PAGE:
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If you have the patience, Craigslist. Much smaller "customer" base than ebay so many things sit on there for long periods of time with no buyers. After gear has been on there for more than 30 days, you can often get it for about 1/2 of what they are trying to sell it for. Lots of people sell bikes thinking they will get another one and then after some time, decide to just sell the gear since they are not getting back in. Start with an inexpensive jacket and work your way up to the top of the line stuff. When you buy it right, it is always easy to unload it at close to the same price you paid when you find a better one you want.
 

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I don't know if it's supply/demand or just the fact many are willing to pay that is driving prices but, $500-$700 is too much for a decent jacket, and $400-$500 pants?
Forget about it.
I get it, you only have one set of legs, materials and production are not cheap.
I'm sorry for the rant and I would gladly pay up to $500 for a GOOD helmet, but outfits like Klim or known others really should offer us some decent protection on a working mans budget.

Your thoughts?
Am I way off base?
Well, yes and no.

Getting expensive? Good gear is expensive, but it has always been expensive. I bought a very well made padded leather riding jacket in 1970 (before the advent of cordura) and it cost $200. Matching pants cost $100. That was expensive! Minimum wage was $1.25 / hour at the time. It took me a long time to save up for that gear. It lasted years and years, though.

Today's waterproof, breathable premium gear (Klim for example) is well put together, works better than my old leathers, and lasts for years as well. Figure the inflation: good gear has always been expensive to buy, but a reasonable deal over the long term.

I used to buy moderately priced (~$300), supposedly waterproof/breathable jackets and pants. They would last about 3 years max for me (20,000 miles/year of hard riding and traveling). It sucks having your gear fail when you're thousands of miles from home, with thousands still to go and there is no place where you can find a replacement.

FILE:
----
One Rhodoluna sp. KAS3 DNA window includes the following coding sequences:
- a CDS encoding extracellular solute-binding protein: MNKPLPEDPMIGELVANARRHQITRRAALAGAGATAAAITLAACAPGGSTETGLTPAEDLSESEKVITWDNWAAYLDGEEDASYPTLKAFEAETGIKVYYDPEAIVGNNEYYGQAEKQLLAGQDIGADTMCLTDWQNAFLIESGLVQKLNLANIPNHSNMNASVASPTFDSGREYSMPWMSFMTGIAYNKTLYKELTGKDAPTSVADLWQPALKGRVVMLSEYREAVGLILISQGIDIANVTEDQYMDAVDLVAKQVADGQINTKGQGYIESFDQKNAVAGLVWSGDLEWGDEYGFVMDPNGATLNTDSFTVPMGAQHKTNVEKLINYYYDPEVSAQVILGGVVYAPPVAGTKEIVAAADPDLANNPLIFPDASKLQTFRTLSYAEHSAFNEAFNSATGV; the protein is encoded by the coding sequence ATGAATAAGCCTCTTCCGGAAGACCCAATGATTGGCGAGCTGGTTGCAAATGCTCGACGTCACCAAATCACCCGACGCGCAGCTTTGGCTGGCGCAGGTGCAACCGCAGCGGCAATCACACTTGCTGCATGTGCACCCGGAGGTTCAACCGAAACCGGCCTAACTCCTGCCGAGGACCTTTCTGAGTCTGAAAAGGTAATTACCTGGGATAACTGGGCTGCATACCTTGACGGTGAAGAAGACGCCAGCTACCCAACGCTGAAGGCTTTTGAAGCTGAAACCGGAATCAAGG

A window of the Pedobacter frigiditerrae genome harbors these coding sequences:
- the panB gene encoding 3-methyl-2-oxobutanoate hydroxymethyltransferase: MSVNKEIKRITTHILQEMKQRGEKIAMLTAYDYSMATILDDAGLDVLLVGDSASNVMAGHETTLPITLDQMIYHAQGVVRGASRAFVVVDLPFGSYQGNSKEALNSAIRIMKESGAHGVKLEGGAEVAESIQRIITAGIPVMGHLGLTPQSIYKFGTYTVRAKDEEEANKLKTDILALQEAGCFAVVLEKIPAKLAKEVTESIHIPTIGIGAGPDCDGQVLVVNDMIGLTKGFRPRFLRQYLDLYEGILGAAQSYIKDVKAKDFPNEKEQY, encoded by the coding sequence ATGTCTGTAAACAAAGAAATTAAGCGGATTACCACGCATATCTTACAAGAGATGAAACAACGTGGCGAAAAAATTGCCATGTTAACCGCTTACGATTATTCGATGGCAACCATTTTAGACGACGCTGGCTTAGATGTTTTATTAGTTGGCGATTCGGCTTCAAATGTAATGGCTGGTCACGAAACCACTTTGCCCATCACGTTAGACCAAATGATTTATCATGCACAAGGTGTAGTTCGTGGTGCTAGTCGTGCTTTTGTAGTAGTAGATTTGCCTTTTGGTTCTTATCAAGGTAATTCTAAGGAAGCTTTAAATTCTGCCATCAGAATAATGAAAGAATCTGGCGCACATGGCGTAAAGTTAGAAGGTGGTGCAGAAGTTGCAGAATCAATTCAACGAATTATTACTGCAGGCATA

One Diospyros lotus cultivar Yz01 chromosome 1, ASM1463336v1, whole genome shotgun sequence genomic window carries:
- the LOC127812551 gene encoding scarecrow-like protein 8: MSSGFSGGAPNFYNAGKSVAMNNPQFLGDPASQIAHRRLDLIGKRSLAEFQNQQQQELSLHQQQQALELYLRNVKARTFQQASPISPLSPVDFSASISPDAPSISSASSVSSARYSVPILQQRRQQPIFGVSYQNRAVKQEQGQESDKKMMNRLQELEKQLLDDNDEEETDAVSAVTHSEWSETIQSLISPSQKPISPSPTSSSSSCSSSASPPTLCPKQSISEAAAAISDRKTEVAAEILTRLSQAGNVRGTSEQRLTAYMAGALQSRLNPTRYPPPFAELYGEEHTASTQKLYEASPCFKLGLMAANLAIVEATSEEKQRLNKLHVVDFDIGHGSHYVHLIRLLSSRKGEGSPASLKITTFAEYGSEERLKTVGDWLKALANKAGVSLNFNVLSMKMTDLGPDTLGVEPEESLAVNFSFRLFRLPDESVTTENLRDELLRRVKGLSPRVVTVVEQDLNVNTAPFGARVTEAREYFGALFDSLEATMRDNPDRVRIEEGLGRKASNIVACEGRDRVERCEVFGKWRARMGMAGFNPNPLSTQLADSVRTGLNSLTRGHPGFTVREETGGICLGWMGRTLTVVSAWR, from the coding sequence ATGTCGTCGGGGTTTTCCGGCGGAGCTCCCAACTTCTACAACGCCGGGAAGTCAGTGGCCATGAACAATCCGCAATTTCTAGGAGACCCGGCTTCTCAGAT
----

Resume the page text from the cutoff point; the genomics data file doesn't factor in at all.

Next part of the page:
This First Gear jacket (I think) was a good one for a couple of years, but it failed in Turkey and I got drenched every time it rained.

Crossing the Euphrates River......


Now instead of $300 every couple of years, I spend the $600 and have a better performing jacket for twice as long.

YMMV...................shu
 

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That's more or less how I justified my Motoport jacket. I don't like to think about how much it cost, but damn is it amazing.

It's not as if you HAVE to spend Motoport money to get something good. I've been very impressed with my SO's Sedici Avventura jacket. In 1970 money it would cost about $41.
 

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Discussion Starter · #51 ·
Lots of good information here I'm reading here specifically with cheaper options. Giving me ideas and new manufacturers to research, thank you to all that are contributing their real life experiences with specific gear.
 

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Keep an eye out for what you need. Their stock is always changing BUT many times sizes are limited.
 
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I have some jackets and pants in sizes L and XL that I dont use anymore and would sell for a good price. PM me if you are interested.
 
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My problem is I can't find gear that fits me properly. Apparently you can't be fat, and tall

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I've had good luck with stuff from Wickedstock. Everything has held up fantastic and you can't beat the prices.